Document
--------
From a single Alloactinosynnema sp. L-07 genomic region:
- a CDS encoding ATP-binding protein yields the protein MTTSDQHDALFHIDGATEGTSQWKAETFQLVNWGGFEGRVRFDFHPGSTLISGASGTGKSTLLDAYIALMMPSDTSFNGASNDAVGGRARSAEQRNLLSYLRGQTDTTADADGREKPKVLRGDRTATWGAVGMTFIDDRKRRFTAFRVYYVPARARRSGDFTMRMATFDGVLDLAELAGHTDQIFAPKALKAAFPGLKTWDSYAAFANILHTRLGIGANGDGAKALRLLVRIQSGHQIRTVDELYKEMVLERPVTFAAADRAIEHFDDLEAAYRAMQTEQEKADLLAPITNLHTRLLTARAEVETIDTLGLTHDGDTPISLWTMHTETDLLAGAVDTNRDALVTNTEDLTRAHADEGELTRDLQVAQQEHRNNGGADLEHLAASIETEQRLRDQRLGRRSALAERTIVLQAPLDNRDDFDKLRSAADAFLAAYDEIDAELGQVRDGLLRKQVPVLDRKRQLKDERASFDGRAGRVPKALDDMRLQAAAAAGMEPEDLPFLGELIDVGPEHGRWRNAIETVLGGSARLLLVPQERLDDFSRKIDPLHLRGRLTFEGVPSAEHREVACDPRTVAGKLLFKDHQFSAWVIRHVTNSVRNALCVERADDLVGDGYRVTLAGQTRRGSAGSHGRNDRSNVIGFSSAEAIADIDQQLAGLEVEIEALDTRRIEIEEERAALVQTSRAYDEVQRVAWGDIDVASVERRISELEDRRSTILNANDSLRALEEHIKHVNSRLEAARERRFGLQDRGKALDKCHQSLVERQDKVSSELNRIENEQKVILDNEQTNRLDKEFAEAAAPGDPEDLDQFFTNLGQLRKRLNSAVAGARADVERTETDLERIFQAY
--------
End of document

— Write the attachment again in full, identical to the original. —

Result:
From a single Alloactinosynnema sp. L-07 genomic region:
- a CDS encoding ATP-binding protein yields the protein MTTSDQHDALFHIDGATEGTSQWKAETFQLVNWGGFEGRVRFDFHPGSTLISGASGTGKSTLLDAYIALMMPSDTSFNGASNDAVGGRARSAEQRNLLSYLRGQTDTTADADGREKPKVLRGDRTATWGAVGMTFIDDRKRRFTAFRVYYVPARARRSGDFTMRMATFDGVLDLAELAGHTDQIFAPKALKAAFPGLKTWDSYAAFANILHTRLGIGANGDGAKALRLLVRIQSGHQIRTVDELYKEMVLERPVTFAAADRAIEHFDDLEAAYRAMQTEQEKADLLAPITNLHTRLLTARAEVETIDTLGLTHDGDTPISLWTMHTETDLLAGAVDTNRDALVTNTEDLTRAHADEGELTRDLQVAQQEHRNNGGADLEHLAASIETEQRLRDQRLGRRSALAERTIVLQAPLDNRDDFDKLRSAADAFLAAYDEIDAELGQVRDGLLRKQVPVLDRKRQLKDERASFDGRAGRVPKALDDMRLQAAAAAGMEPEDLPFLGELIDVGPEHGRWRNAIETVLGGSARLLLVPQERLDDFSRKIDPLHLRGRLTFEGVPSAEHREVACDPRTVAGKLLFKDHQFSAWVIRHVTNSVRNALCVERADDLVGDGYRVTLAGQTRRGSAGSHGRNDRSNVIGFSSAEAIADIDQQLAGLEVEIEALDTRRIEIEEERAALVQTSRAYDEVQRVAWGDIDVASVERRISELEDRRSTILNANDSLRALEEHIKHVNSRLEAARERRFGLQDRGKALDKCHQSLVERQDKVSSELNRIENEQKVILDNEQTNRLDKEFAEAAAPGDPEDLDQFFTNLGQLRKRLNSAVAGARADVERTETDLERIFQAY